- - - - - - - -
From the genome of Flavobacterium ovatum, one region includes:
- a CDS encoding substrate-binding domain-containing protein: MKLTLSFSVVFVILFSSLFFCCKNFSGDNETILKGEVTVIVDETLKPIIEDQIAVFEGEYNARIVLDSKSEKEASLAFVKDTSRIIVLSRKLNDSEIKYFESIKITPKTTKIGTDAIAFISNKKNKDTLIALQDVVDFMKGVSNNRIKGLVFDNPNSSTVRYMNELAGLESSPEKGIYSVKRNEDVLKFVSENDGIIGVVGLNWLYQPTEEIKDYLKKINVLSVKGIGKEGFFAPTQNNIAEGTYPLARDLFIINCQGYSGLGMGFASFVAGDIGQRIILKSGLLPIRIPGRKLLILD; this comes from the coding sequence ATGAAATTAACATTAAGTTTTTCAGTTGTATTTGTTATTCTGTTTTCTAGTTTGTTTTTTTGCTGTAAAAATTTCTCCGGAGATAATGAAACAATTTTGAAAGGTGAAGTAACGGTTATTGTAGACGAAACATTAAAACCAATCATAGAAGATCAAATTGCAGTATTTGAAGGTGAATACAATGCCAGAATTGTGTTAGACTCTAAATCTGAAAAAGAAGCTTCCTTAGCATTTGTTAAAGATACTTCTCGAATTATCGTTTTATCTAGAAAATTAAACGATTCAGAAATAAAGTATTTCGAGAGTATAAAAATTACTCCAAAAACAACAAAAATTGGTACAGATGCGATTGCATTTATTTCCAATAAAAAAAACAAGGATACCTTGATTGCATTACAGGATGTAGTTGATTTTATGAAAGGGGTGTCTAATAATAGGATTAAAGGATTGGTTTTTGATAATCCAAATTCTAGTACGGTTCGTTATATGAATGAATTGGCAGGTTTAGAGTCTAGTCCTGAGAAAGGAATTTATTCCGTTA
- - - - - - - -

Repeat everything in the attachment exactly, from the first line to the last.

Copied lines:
From the genome of Flavobacterium ovatum, one region includes:
- a CDS encoding substrate-binding domain-containing protein: MKLTLSFSVVFVILFSSLFFCCKNFSGDNETILKGEVTVIVDETLKPIIEDQIAVFEGEYNARIVLDSKSEKEASLAFVKDTSRIIVLSRKLNDSEIKYFESIKITPKTTKIGTDAIAFISNKKNKDTLIALQDVVDFMKGVSNNRIKGLVFDNPNSSTVRYMNELAGLESSPEKGIYSVKRNEDVLKFVSENDGIIGVVGLNWLYQPTEEIKDYLKKINVLSVKGIGKEGFFAPTQNNIAEGTYPLARDLFIINCQGYSGLGMGFASFVAGDIGQRIILKSGLLPIRIPGRKLLILD; this comes from the coding sequence ATGAAATTAACATTAAGTTTTTCAGTTGTATTTGTTATTCTGTTTTCTAGTTTGTTTTTTTGCTGTAAAAATTTCTCCGGAGATAATGAAACAATTTTGAAAGGTGAAGTAACGGTTATTGTAGACGAAACATTAAAACCAATCATAGAAGATCAAATTGCAGTATTTGAAGGTGAATACAATGCCAGAATTGTGTTAGACTCTAAATCTGAAAAAGAAGCTTCCTTAGCATTTGTTAAAGATACTTCTCGAATTATCGTTTTATCTAGAAAATTAAACGATTCAGAAATAAAGTATTTCGAGAGTATAAAAATTACTCCAAAAACAACAAAAATTGGTACAGATGCGATTGCATTTATTTCCAATAAAAAAAACAAGGATACCTTGATTGCATTACAGGATGTAGTTGATTTTATGAAAGGGGTGTCTAATAATAGGATTAAAGGATTGGTTTTTGATAATCCAAATTCTAGTACGGTTCGTTATATGAATGAATTGGCAGGTTTAGAGTCTAGTCCTGAGAAAGGAATTTATTCCGTTA